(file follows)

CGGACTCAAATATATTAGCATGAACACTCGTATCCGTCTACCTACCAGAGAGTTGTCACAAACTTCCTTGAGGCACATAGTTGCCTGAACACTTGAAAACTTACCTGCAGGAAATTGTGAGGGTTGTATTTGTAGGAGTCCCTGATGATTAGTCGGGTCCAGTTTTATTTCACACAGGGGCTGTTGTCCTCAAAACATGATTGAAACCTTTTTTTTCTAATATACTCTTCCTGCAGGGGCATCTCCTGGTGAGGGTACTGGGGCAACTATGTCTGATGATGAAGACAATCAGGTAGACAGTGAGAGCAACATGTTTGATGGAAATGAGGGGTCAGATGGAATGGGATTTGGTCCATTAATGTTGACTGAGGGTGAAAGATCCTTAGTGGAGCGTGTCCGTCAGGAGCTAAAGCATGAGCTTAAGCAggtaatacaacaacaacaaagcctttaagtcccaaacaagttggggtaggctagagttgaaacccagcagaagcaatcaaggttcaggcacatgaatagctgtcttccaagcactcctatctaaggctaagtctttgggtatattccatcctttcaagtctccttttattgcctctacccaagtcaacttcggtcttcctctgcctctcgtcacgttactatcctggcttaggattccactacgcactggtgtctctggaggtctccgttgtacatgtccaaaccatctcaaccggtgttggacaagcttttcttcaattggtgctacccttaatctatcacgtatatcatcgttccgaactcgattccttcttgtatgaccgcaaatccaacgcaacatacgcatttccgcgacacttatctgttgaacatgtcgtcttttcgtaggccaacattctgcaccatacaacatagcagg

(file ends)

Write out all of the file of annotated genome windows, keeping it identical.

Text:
CGGACTCAAATATATTAGCATGAACACTCGTATCCGTCTACCTACCAGAGAGTTGTCACAAACTTCCTTGAGGCACATAGTTGCCTGAACACTTGAAAACTTACCTGCAGGAAATTGTGAGGGTTGTATTTGTAGGAGTCCCTGATGATTAGTCGGGTCCAGTTTTATTTCACACAGGGGCTGTTGTCCTCAAAACATGATTGAAACCTTTTTTTTCTAATATACTCTTCCTGCAGGGGCATCTCCTGGTGAGGGTACTGGGGCAACTATGTCTGATGATGAAGACAATCAGGTAGACAGTGAGAGCAACATGTTTGATGGAAATGAGGGGTCAGATGGAATGGGATTTGGTCCATTAATGTTGACTGAGGGTGAAAGATCCTTAGTGGAGCGTGTCCGTCAGGAGCTAAAGCATGAGCTTAAGCAggtaatacaacaacaacaaagcctttaagtcccaaacaagttggggtaggctagagttgaaacccagcagaagcaatcaaggttcaggcacatgaatagctgtcttccaagcactcctatctaaggctaagtctttgggtatattccatcctttcaagtctccttttattgcctctacccaagtcaacttcggtcttcctctgcctctcgtcacgttactatcctggcttaggattccactacgcactggtgtctctggaggtctccgttgtacatgtccaaaccatctcaaccggtgttggacaagcttttcttcaattggtgctacccttaatctatcacgtatatcatcgttccgaactcgattccttcttgtatgaccgcaaatccaacgcaacatacgcatttccgcgacacttatctgttgaacatgtcgtcttttcgtaggccaacattctgcaccatacaacatagcagg